Today I decided to give you a special treat -- I would interview my writing partner, the 'other half' of the writing team for our latest horror offering: Ancient Blood: The Amazon.  The two of us have been working together on this project for almost two years.  So, moving along, hereeee's Jack.

 To start, give us the title, genre and a 40 word or less tagline about your bookAncient Blood: The Amazon. Vampire fantasy (or maybe not…). An evil so wicked has grown deep in the rainforest until the mighty Amazon flows deep with blood.

Which came first, the title or the idea?  The original title in my head was River of Blood but the idea was always primary and powerful: could the deep still of the rainforest hide an evil even more powerful than the bosom of the earth.

 Was there much research for the novel?  As with everything I do, yes. Every detail was researched, either in person or through the wonder of the Internet. I lived in Brazil and spent many weeks in Manaus, the capital of the region, and have tried to let my love for the area spill into my part of the writing.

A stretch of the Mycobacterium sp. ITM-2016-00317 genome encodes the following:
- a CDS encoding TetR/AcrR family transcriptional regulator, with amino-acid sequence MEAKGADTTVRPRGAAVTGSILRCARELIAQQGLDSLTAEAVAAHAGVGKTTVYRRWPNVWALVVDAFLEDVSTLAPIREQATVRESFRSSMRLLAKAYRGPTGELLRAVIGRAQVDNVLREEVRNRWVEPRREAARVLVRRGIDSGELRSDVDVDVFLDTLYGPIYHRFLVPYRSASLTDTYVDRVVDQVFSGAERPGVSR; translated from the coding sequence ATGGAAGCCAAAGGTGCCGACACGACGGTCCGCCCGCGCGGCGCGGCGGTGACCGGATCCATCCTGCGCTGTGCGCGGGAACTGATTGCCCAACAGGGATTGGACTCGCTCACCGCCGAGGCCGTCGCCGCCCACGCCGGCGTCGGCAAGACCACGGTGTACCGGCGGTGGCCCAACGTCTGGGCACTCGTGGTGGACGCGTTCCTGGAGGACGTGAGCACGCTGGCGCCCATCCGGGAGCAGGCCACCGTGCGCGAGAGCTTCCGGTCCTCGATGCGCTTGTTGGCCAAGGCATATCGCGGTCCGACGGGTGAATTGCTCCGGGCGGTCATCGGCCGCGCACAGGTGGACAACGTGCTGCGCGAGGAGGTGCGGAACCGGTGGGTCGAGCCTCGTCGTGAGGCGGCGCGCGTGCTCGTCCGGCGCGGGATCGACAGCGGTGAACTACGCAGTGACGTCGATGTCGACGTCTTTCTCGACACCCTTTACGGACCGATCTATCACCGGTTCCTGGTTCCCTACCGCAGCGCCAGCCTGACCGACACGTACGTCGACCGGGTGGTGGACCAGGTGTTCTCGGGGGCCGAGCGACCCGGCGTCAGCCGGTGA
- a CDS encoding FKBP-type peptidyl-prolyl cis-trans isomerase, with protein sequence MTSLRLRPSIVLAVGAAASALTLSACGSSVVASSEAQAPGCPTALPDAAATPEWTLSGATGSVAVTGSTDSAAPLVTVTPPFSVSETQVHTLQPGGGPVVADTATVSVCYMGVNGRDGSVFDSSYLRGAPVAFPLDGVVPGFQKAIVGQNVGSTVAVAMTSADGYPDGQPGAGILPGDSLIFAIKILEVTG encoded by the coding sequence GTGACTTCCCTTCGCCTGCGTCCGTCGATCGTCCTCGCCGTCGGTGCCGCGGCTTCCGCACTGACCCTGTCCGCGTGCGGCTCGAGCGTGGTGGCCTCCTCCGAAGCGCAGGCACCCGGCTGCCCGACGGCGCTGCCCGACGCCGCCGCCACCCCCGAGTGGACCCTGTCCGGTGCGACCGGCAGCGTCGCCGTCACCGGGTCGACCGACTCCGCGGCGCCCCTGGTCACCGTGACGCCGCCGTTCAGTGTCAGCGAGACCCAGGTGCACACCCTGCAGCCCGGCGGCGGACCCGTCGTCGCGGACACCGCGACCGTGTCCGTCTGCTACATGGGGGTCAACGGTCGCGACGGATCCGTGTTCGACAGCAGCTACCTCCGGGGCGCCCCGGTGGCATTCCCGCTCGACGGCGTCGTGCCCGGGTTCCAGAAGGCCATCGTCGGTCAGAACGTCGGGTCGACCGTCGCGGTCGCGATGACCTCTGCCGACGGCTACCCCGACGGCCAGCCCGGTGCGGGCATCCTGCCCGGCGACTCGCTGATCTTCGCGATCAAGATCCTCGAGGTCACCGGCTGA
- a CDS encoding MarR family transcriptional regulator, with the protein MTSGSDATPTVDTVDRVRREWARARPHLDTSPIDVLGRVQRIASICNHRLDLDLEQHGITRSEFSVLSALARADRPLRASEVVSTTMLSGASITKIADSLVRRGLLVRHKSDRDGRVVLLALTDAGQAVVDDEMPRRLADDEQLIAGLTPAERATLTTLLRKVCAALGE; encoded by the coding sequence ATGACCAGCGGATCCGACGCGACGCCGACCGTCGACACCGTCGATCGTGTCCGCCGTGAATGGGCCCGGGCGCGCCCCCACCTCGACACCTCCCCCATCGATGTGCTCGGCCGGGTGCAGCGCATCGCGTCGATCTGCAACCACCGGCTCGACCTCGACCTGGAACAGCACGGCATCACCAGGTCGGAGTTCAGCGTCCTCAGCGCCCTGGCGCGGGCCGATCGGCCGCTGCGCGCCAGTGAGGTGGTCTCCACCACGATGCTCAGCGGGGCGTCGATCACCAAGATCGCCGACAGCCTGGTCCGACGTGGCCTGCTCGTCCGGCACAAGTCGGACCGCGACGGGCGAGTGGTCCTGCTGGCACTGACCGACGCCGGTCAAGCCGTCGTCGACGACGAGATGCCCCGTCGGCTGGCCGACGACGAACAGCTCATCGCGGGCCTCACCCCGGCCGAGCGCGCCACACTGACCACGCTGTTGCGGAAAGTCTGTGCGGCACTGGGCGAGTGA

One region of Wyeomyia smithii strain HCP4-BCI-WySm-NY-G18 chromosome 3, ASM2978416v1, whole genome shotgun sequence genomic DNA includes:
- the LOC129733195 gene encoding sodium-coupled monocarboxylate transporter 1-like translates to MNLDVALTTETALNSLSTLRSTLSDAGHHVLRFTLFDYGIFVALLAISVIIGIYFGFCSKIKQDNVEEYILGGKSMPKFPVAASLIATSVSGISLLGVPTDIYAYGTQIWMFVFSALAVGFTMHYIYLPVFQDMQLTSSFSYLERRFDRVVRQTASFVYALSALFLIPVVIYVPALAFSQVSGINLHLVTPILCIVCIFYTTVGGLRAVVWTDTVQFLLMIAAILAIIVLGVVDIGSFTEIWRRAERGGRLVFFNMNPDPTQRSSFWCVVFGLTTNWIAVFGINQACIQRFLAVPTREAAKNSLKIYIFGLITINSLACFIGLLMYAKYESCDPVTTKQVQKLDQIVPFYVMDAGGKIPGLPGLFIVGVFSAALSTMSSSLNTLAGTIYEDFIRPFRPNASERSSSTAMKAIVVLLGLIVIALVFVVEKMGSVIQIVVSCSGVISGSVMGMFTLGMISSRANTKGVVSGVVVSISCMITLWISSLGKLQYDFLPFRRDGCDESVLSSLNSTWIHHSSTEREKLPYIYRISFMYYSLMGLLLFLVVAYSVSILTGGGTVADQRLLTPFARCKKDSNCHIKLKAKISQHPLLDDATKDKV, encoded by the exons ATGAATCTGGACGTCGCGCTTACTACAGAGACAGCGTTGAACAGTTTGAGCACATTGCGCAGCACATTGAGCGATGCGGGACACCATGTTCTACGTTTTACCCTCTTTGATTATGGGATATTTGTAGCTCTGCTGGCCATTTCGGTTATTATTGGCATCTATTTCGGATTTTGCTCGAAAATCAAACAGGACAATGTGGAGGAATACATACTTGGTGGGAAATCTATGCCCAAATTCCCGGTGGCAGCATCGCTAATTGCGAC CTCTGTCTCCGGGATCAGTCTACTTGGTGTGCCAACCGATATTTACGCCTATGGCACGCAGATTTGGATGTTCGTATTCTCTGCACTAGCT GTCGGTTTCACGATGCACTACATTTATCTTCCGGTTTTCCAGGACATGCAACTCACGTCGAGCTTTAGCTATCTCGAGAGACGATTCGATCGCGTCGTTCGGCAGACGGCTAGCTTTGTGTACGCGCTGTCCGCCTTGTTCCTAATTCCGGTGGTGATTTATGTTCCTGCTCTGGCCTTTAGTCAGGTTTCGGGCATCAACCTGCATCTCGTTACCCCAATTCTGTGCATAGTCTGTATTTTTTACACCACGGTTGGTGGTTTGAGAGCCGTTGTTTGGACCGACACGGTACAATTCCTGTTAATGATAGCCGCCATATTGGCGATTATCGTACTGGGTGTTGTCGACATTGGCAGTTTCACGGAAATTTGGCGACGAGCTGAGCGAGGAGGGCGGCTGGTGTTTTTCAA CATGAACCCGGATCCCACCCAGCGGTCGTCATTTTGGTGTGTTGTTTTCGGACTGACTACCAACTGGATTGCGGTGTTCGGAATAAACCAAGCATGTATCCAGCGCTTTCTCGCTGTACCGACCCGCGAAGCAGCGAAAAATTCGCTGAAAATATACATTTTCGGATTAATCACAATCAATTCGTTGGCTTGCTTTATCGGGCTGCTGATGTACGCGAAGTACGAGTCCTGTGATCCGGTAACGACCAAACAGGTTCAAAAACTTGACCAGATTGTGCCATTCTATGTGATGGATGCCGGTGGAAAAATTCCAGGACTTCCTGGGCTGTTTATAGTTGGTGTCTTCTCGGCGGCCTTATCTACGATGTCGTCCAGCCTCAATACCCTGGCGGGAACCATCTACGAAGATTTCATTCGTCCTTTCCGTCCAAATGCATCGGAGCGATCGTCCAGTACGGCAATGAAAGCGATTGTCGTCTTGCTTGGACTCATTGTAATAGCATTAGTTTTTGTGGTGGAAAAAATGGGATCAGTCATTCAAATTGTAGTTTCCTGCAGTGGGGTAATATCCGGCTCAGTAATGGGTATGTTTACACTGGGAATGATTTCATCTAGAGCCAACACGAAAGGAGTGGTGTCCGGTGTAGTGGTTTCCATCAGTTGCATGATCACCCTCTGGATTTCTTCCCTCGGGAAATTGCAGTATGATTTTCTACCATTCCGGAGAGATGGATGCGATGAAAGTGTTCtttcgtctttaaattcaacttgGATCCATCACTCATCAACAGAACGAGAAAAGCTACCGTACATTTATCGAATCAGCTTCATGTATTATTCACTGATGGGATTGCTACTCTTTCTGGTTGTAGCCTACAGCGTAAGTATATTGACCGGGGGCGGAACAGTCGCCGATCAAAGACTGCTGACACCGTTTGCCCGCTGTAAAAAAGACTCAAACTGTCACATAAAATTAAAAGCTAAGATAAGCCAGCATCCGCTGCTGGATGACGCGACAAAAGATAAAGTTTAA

Who is your favorite and least favorite character? Why?  Itotia’s my favorite. Strong, independent and dedicated to her mate. Paulo is my least favorite: the scumbag abandoned his charge in the grasp of danger.

Who do you consider your audience for this novel?  Folks who loved Dracula, but never had the palate for twilight tales. Age is unimportant, though I suspect the link with history will not be as interesting for the youngest readers.

What is the one thing you hope readers take away from your book?  They should hate Ejup and be scared spitless by him at the same time.

What drives the story?  The polar opposites of evil and good and how any one of us might be drawn toward the darkness.

What do you have planned – book related - for the future?  Ancient Blood: The Amazon was planned as the introduction to a series. Bob and I have finished the next volume, where the ancient evil returns to its origins. The third is keeping me awake at night, now and then.